22 April 2021
On 8 February 2021, Decree 148/2020/ND-CP (“Decree 148”), which was adopted by the Vietnam Government on 18 December 2020, came into effect. Decree 148 amends and supplements a number of provisions set out in Decree 43/2014/ND-CP, Decree 47/2014/ND-CP and Decree 01/2017/ND-CP which provide guidance on the Law on Land 2013 (“Law on Land”).
In addition, on 26 March 2021, Decree 30/2021/ND-CP (“Decree 30”) came into effect. Decree 30 amends and supplements a number of provisions in Decree 99/2015/ND-CP (“Decree 99”), which provides guidance on the Law on Residential Housing 2014.
This article discusses the key highlights of the new Decrees.
1. Clarification on auction of land use rights and bidding on land-using projects
Decree 148 seeks to clarify certain scenarios where the auction of land use rights (“LUR”) and bidding of land-using projects may be exempt.
Investment projects exempt from land use fees or land rent
Pursuant to the Law on Land, the allocation or lease of land by the State to develop projects which are exempt from land use fees or land rent (“LUF/Rent Exemption Projects”) will not be subject to auction of LUR or bidding on land-using projects.
Decree 148 clarifies the circumstances where auction of LUR or bidding on land-using projects will still apply to LUF/Rent Exemption Projects. These are as follows:
- Where the land use fee or land rent is exempt only for the basic construction period. The basic construction period is the expected period where the construction activities of a project are basically completed according to construction regulations. The specific basic construction period entitled to the land use fee or land rent exemption shall be determined based on the competent authority’s review of the particulars of each project;
- Where the land is used for commercial or service purposes; or
- Where the project involves the development of commercial residential projects.
There is, however, no further detail or guidance on what “commercial or service purposes” entails. In particular, it remains unclear whether manufacturing projects which are entitled to the land use fee or land rent exemption, would be regarded as having a “commercial purpose” and therefore subject to the process of auction of LUR or bidding on land-using projects.
Small, narrow land parcels managed by the State
The term “small and narrow” land parcels refer to parcels of land having an area and/or shape that does not satisfy the minimum conditions prescribed by laws for division into separate land parcels (“Small and Narrow Land Parcels”).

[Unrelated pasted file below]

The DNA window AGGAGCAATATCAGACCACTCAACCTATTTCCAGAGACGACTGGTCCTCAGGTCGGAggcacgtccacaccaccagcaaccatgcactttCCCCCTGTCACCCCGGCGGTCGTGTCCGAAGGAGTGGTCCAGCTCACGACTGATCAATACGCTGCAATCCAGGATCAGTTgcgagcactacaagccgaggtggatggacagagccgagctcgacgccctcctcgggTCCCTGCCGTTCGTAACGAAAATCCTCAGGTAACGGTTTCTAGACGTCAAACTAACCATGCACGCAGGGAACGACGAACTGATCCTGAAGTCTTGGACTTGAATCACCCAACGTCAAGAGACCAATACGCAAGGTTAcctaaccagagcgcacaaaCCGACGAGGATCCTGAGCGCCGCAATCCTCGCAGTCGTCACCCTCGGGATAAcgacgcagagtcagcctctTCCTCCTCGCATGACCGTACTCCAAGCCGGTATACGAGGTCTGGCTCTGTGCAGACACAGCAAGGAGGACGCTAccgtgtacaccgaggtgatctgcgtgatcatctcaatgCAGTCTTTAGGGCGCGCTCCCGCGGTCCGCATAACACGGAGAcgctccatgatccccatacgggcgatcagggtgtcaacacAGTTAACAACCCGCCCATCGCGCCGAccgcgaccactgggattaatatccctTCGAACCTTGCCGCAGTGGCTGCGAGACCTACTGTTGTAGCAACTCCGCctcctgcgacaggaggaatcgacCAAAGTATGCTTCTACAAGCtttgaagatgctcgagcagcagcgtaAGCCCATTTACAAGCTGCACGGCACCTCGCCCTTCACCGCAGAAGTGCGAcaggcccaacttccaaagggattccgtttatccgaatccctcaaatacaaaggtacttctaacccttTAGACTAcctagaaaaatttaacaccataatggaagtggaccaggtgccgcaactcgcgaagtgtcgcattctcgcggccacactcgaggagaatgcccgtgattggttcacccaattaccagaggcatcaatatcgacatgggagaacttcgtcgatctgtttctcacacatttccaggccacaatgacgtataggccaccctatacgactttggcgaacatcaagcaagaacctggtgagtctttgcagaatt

Decree 148 provides that Small and Narrow Land Parcels managed by the State, which satisfy certain prescribed conditions and are not used for public purposes, may be allocated or leased to an adjacent land user without auction for LUR, unless there are two or more adjacent land users seeking allocation or lease of the same Small and Narrow Land Parcel.
The adjacent land user who successfully obtains the LUR for the Small and Narrow Land Parcels will be required to consolidate the land into his existing land.
State Land situated among other parcels of land of a project
Decree 148 clarifies the process of granting land lease or land allocation, to an investor, in relation to parcels of land of the State (“State Land”) where such State Land is situated among, and may pose a hindrance to, other parcels of land within the investor’s project area as follows:
- If the State considers that the State Land can be split from the project area for the development of an independent project, the competent provincial People’s Committee will recover the State Land and allocate or lease such land to a potential land user through the process of auction of LUR. It is to be noted that the investor is allowed to participate in the auction of LUR.
- If the State considers that the State Land cannot be split from the project area for the development of an independent project, the competent provincial People’s Committee shall allocate or lease the State Land to the investor with no process of auction of LUR or bidding on land-using projects involved.
The State Land in the above context refers to bare land in the following cases:
- land allocated by the State to any relevant body for the purpose of management of the land;
- agricultural land used for public purposes; or
- land where the land users do not have the right to transfer, lease, or make capital contributions in respect of LUR according to the Law on Land.
2. Stricter regulations on management of apartment buildings’ sinking fund